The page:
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Can you get ‘long COVID’ after an Omicron infection? Here’s what we know

Illustration of coronavirus with question mark inside
Much is still unknown about the Omicron variant of the coronavirus, including whether it is more likely to induce long COVID.
(Peter Hamlin / Associated Press)
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Can you get “long COVID” after an infection with the Omicron variant of the coronavirus?

It’s too early to know for sure, but many doctors believe it’s possible to suffer long-term effects from the Omicron variant.

Long COVID is usually diagnosed many weeks after a bout with COVID-19. Any long-lasting effects typically appear about 90 days after symptoms of the initial infection go away, Maria Van Kerkhove of the World Health Organization said this week.

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Overall, some estimates suggest that more than one-third of COVID-19 survivors will develop some symptoms of long COVID, which include fatigue, brain fog, shortness of breath, anxiety and other problems. The lingering illness is more likely if you’ve been hospitalized with COVID-19, but research shows it can happen even after a mild infection.

Omicron began its rampage around the world late last year. The variant generally causes milder illness than the Delta variant of the coronavirus, but has still overwhelmed hospitals.

Van Kerkhove said she hasn’t seen any research indicating that the proportion of COVID-19 survivors who get long COVID will change with the Omicron variant.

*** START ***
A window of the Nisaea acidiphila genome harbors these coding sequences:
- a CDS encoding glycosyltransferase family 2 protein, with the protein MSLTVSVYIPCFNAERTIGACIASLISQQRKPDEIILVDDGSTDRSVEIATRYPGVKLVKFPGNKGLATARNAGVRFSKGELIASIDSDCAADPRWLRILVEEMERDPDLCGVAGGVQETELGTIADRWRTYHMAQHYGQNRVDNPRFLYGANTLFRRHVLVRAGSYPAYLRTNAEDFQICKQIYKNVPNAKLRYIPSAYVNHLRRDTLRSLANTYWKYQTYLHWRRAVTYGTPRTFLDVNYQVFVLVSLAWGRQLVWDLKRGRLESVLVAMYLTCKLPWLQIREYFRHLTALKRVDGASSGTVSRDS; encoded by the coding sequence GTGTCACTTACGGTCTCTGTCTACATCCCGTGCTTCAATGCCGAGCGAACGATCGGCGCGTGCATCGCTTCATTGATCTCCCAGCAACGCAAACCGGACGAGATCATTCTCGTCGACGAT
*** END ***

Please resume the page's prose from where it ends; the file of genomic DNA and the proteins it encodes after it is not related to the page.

There remains considerable debate about the pandemic’s trajectory, but scientists generally say it’s too early to declare an ‘endgame’ for COVID-19.

Jan. 25, 2022

Dr. Linda Geng of Stanford University, who co-directs one of the many clinics specializing in long COVID, said that, although she couldn’t be certain, a new wave of patients was likely.

“We have to be very cautious and very careful and prepared,” Geng said.

In the meantime, scientists are racing to figure out what’s behind the mysterious condition. Some theories: It may be an autoimmune disorder, tiny micro-clots may be causing the disabling symptoms, or latent viruses in the body may have been reactivated.

Scientists are also looking at whether vaccines could be part of the answer. A Yale University team is studying the possibility that vaccination might reduce long COVID symptoms. And two other studies offer early evidence that being vaccinated before getting COVID-19 could help prevent the lingering illness or at least reduce its severity.

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